Ed Fronapfel is a forensic engineer who I first met when he taught a thermography class I attended. Later he became the student when he participated in an Energy Rater class I taught. Ed has built and sold several successful engineering companies on the back of his ability to distill information and present it in understandable ways. Over the years we have been discussing the disconnect between energy and fire codes in relation to shaft liner area separation wall design and function. I was starting to get involved with work being done to understand how to air seal the assembly to successfully pass blower door testing requirements of the IECC. Ed, in the meantime, had been working to be qualified as an expert witness in construction defect litigation. He now has been involved in over 80 trials in District and Federal Courts and provided over 800 depositions and hundreds of arbitrations.
Our paths crossed again at the Colorado Chapter of the ICC Education Institute, where we were both teaching, right before the Covid shutdown. I learned that Ed had an opportunity to fund some ASTM E119 burn testing on Shaft Liner wall assemblies and became the facilitator to organize and get the testing completed. As you can imagine we both have been frustrated not being able to speak to the results of the testing that was performed, and now that we can, I am very grateful to Ed for the opportunity I was given to be involved in this work, and the story you are about to listen to.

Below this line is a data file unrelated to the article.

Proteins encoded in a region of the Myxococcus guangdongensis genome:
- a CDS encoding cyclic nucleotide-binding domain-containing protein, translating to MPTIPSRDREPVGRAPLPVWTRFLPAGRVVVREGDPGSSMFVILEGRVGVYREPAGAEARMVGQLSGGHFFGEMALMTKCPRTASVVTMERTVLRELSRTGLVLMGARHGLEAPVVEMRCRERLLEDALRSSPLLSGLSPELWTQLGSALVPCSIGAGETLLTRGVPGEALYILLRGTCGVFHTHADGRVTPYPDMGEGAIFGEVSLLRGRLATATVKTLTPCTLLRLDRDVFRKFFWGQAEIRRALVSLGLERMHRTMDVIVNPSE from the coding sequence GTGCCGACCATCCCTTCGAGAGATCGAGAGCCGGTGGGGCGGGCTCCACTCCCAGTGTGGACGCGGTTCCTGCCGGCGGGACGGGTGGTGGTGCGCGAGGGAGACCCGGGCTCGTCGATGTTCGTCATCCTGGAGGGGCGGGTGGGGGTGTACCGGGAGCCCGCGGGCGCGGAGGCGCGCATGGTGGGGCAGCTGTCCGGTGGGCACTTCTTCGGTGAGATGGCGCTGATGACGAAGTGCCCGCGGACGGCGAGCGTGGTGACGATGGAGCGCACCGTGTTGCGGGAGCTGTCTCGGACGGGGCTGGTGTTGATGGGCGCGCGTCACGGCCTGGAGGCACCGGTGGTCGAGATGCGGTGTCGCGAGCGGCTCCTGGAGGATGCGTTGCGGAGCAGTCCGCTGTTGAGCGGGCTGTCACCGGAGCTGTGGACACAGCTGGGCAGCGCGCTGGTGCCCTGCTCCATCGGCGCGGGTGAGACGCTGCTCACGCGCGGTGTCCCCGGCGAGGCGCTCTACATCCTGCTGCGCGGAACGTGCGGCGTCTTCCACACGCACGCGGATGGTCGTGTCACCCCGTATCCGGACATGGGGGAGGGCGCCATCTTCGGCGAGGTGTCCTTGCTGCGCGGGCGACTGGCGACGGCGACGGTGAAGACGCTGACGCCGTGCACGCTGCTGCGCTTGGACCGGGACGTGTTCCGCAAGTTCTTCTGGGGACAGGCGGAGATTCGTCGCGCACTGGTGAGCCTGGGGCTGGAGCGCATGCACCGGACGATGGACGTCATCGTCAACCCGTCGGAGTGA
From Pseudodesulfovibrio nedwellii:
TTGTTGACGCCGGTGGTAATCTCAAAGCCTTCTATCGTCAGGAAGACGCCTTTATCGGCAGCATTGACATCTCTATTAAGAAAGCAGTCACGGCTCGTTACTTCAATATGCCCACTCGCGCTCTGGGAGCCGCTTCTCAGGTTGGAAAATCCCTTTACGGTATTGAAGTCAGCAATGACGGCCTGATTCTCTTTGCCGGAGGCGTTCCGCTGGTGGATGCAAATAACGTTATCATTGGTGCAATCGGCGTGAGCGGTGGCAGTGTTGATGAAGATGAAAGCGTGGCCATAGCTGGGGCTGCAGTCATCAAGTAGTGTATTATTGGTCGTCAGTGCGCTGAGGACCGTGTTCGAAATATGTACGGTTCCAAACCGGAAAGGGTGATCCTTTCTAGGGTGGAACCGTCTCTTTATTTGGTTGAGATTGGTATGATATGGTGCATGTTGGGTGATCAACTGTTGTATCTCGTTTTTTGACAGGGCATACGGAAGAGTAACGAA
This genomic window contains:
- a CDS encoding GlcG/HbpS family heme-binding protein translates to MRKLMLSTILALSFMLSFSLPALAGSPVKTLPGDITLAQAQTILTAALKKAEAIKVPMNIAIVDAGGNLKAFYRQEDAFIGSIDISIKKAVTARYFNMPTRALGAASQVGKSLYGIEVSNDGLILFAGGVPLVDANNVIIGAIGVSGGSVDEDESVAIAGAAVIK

Ed on LinkedIn
Acquisition of SBSA, Inc. expands Charles Taylor’s U.S. Engineering and Technical Services Practice
University of Denver Adjunct Faculty Burns School of Real Estate and Construction Management